If the Consulate approves the case, the foreign national and accompanying children will receive a K-1 visa and K-2 visas, respectively. The visa is valid for six months and is good for one entry into the U.S. The consular officer will give the visa holder a sealed envelope containing a copy of the petition and other paperwork to present at the U.S. port of entry.


Marriage Within 90 Days

The couple must marry within 90 days after the K-1 visa holder enters the U.S. The K-1 status cannot be extended. If the marriage does not occur within 90 days, the foreign national becomes removable from the United States. He or she may still marry the U.S. citizen petitioner after 90 days, but an I-130 immigrant petition must be filed to continue the green card process.

If the foreign national leaves the U.S. before marriage, he or she will have to apply for a new K-1 visa.

Foreign National Submits Form I-485 Application to USCIS After Marriage

Once married, the foreign national becomes an immediate relative (i.e. spouse of a U.S. citizen). He or she may then submit the Form I-485 application to adjust to permanent residence, with filing fee and supporting documents, to USCIS.

While the adjustment application is pending, the person may also file for advance parole to travel outside the U.S. and re-enter the U.S. before the green card is issued. He or she may also apply for employment authorization to lawfully work in the U.S. while the green card application is pending.

(NOTE: A K-1 visa holder may also apply for a work permit. But it will be valid for only 90 days following arrival in the U.S., and USCIS takes several weeks or months to process it. So, from a practical standpoint, it’s better to just wait to file for the work permit based on a pending Form I-485 application.)

After receiving the Form I-485 application, USCIS will issue a receipt notice and then a biometrics appointment notice instructing the foreign national to get his photograph and fingerprints taken at a USCIS Application Support Center. In some cases, USCIS may issue a Request for Evidence to continue processing the application.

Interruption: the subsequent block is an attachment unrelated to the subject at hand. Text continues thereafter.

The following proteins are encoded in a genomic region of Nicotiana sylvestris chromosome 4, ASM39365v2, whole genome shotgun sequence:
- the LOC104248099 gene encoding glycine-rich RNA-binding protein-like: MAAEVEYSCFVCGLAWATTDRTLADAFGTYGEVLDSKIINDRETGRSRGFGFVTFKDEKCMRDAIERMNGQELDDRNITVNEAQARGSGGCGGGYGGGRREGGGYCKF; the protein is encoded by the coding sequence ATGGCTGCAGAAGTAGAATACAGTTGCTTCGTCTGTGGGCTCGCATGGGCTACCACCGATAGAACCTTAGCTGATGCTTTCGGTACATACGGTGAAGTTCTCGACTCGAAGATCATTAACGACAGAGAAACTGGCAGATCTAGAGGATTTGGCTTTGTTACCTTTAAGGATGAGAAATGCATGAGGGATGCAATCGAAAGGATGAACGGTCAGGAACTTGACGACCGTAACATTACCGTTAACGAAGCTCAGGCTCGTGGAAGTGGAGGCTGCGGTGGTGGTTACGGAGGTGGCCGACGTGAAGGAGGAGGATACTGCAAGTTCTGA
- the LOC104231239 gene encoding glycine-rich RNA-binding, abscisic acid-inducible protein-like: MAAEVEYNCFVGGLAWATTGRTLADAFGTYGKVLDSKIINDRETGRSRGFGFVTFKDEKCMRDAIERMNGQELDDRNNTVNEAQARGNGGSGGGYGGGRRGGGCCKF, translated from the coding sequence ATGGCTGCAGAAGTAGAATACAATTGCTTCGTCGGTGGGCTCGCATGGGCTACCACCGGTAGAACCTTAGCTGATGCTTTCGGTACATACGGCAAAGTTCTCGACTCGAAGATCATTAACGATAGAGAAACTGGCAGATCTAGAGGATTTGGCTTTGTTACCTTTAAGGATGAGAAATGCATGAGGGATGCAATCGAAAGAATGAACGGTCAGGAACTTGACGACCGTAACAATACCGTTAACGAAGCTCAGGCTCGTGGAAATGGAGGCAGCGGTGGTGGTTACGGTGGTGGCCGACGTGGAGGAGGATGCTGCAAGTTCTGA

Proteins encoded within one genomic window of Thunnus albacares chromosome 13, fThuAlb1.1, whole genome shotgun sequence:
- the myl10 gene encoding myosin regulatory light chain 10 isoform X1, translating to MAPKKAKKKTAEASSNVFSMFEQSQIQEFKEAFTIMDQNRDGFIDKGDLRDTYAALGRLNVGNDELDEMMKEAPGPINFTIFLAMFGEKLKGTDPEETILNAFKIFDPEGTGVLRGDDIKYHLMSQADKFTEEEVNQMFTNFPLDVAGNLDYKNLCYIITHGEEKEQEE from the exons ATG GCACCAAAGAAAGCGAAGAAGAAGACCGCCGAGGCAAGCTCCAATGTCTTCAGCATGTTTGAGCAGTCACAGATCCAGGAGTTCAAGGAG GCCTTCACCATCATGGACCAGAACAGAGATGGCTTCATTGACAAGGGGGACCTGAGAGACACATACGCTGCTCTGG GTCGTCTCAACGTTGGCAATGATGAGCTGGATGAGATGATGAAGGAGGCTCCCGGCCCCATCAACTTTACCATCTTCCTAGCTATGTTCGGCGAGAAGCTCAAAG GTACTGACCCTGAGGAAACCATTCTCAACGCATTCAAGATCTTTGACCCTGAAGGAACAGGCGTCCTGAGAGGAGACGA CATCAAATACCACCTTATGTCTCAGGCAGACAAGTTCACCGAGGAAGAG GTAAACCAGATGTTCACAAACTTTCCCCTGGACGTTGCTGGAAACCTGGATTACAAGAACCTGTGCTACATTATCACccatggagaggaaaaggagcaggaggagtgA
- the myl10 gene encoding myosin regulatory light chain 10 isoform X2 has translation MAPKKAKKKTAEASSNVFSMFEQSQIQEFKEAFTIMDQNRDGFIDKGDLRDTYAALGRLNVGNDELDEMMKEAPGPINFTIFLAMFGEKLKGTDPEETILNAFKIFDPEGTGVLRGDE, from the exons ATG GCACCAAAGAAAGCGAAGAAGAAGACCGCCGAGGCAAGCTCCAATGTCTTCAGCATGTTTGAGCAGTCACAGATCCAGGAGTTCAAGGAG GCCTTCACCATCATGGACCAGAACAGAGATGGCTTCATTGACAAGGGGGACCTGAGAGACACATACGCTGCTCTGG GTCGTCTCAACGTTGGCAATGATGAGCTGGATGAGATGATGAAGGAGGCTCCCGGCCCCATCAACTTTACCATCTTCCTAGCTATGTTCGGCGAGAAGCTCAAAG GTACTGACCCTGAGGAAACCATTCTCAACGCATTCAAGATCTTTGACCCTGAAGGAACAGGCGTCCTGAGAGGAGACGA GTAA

Form I-485 Interview with USCIS

It normally takes at least 3 to 6 months for USCIS to schedule a Form I-485 interview. But in some cases, a year or more could pass before the interview occurs.

The green card applicant will receive the interview notice, with instructions on the documents to bring.  He or she will also be instructed to bring the U.S. citizen spouse so the USCIS officer may interview them both.

The officer will ask questions to determine whether the applicant’s marriage to the U.S. citizen is bona fide (i.e. entered into with the intent of establishing a life together as spouses, and not solely or primarily for immigration benefits). The officer will also go through the questions on the Form I-485 to verify whether the applicant is admissible to the United States.

USCIS may waive I-485 interviews for K-1 visa entrants. But the documentation must be strong enough to get an approval without an interview.

USCIS Issues Decision

USCIS will approve the Form I-485 application and issue the green card if it determines the applicant’s marriage to the U.S. citizen is bona fide and the applicant is admissible to the United States (or qualifies for a waiver of inadmissibility).

If the marriage is less than two years old at the time USCIS approves the Form I-485, foreign nationals will be granted “conditional” permanent residence. This means they will have to file a Form I-751 petition to remove the conditions on the permanent residence before the green card expires, but no earlier than 90 days before the expiration. If the couple divorces, the green card holder may file for a waiver of the joint filing requirement to get the conditions removed.

If USCIS denies the Form I-485 application, it may issue a Notice to Appear in removal proceedings. The applicant may renew the Form I-485 before an immigration judge in removal proceedings. Otherwise, the applicant may re-file the Form I-485 with USCIS or ask USCIS to reopen and/or reconsider its decision. There is no appeal process.

* * *

The K-1 was created to allow the foreign national fiancé(e) to enter the U.S. more quickly and be spared a long separation from the intended U.S. citizen spouse. But the process still requires a lot of documentation and can involve complications and setbacks. Furthermore, the K-1 holder is subject to removal from the United States if the I-485 process is not completed successfully or is not initiated at all.